ASIA: Effective witness protection lacking in Indonesia and Nepal

August 23, 2010

Language(s): English only

Fifteenth session, Agenda Item 4, General Debate

A written statement submitted by the Asian Legal Resource Centre (ALRC), a non-governmental organisation with general consultative status

ASIA: Effective witness protection lacking in Indonesia and Nepal

The Asian Legal Resource Centre (ALRC) wishes to highlight two situations that illustrate the obstacles to the protection and enjoyment of human rights and the delivery of justice in cases of violations of human rights. One of the major obstacles that prevents cases of human rights violations from being successfully prosecuted in courts in most countries in Asia is the absence of effective witness protection mechanisms. In the following statement, the situations of Nepal, where there is no functioning system for witness protection and Indonesia, where a system has been established, but is not functioning effectively, are presented to illustrate the need for such mechanisms to be fully resourced and implemented.

NEPAL: The absence of a comprehensive witness protection mechanism in Nepal contributes to the general climate of impunity which prevails for past and present human rights violations in the country. NGOs, UN expert mechanisms and some governments have regularly expressed concerns regarding this lacuna. They have recommended a number of measures be taken by the Nepalese government to assist the process of justice delivery and guarantee accountability for both past and present human rights violations.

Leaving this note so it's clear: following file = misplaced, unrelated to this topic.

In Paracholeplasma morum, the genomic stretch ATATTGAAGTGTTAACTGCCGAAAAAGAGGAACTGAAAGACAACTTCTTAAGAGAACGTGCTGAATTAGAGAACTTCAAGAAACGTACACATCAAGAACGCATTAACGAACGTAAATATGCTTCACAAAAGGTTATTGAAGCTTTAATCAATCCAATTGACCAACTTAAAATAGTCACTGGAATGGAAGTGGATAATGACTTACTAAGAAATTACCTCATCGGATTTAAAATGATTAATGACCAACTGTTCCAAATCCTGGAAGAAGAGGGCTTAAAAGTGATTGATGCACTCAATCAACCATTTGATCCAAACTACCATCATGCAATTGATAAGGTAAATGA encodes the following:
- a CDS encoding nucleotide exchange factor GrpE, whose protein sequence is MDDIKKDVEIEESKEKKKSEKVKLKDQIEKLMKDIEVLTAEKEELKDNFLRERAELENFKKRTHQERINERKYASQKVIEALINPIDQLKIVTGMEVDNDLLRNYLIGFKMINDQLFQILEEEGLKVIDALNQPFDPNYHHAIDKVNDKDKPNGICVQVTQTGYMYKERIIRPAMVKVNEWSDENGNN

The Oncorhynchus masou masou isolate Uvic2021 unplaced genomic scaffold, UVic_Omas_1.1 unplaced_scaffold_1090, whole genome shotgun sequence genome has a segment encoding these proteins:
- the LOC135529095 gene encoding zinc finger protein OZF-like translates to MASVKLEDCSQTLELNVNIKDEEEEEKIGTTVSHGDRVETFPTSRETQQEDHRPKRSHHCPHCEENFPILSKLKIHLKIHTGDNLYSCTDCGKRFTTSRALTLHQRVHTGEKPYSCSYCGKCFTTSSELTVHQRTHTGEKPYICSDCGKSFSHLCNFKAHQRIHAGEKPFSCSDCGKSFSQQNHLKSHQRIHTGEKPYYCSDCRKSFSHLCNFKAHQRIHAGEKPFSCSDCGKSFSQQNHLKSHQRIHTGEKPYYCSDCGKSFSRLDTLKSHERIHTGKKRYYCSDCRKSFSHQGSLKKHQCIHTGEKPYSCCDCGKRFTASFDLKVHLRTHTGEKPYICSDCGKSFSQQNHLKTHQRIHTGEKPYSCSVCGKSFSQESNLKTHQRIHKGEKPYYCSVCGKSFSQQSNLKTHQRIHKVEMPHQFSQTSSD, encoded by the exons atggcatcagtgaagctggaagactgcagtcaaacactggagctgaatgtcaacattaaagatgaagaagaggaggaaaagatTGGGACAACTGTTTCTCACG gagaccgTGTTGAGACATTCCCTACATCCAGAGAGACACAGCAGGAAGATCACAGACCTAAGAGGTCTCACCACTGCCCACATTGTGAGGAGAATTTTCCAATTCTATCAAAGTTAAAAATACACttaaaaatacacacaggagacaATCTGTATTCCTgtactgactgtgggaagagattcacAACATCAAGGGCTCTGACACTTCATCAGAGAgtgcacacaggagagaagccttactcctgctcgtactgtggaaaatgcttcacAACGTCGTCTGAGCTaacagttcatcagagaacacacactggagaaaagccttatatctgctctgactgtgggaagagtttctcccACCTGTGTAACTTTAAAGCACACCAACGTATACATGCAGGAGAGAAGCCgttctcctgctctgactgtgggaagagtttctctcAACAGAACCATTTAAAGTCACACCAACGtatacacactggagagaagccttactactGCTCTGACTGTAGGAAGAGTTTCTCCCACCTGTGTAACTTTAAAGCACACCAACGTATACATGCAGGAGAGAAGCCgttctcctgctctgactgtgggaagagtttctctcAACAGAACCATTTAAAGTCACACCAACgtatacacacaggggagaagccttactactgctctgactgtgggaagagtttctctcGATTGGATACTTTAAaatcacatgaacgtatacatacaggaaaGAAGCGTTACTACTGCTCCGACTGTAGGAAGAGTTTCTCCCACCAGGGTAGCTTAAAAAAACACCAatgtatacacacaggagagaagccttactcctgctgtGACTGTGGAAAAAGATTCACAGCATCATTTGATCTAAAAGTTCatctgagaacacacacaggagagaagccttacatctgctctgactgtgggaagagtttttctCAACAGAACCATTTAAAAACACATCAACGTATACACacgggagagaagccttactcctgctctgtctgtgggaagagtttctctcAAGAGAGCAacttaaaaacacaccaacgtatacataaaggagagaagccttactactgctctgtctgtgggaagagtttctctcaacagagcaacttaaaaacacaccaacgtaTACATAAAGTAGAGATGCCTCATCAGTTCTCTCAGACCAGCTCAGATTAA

In 2007, the U.N. Committee Against Torture (CAT) expressed its concerns regarding the lack of witness protection and recommended the adoption of appropriate legislative and administrative measures to ensure that all persons who report acts of torture or ill-treatment are adequately protected. Similarly, in its 2008 report regarding its investigation of conflict-related disappearances in Bardiya District, the Office of the High Commissioner for Human Rights Nepal office (OHCHR-Nepal) urged the government to ‘Guarantee protection and security against ill-treatment, intimidation or reprisal, for witnesses, relatives of the disappeared, human rights defenders and others investigating or carrying out advocacy regarding disappearances and other human rights violations?and to set up ‘a witness protection scheme for those cooperating with official investigations’.

However, the government has remained passive concerning these recommendations. A bill on witness protection was drafted in 2005, but has not been enacted since then. The current political stalemate besetting the government will likely extend this inaction. The Evidence Act still lacks provisions regarding witness protection. Laws such as the Torture Compensation Act do not include protection guarantees for victims reporting cases of torture and their witnesses. In terms of transitional justice, it is crucial that the bills establishing a Truth and Reconciliation Commission and a Commission on Enforced Disappearances should equip both institutions with resourced and effective witness protection mechanisms. So far, insufficient promises have been made in that regard. Significantly, the 2009 annual report of the OHCHR regarding the activities of their office in Nepal underlined that the improvements required to ensure the compliance of the draft bill on Truth and Reconciliation with international standards include ‘increased witness protection.”

Nepal’s police lack the proper training and equipment to provide individuals at risk with adequate protection and have often failed to do so even when serious concerns regarding the safety of a particular person had arisen. The January 2009 stabbing to death of young female journalist Uma Singh illustrates the police’s inability to protect threatened persons. Reports indicate that after this journalist had been vocal in denouncing the patriarchal system in Nepal as well as issues concerning political leaders in the Terai, she had been receiving threats including from Maoist leaders, which she reported to the police, asking for protection. The police reportedly limited its response to recommending that she stop her ‘controversial reporting.’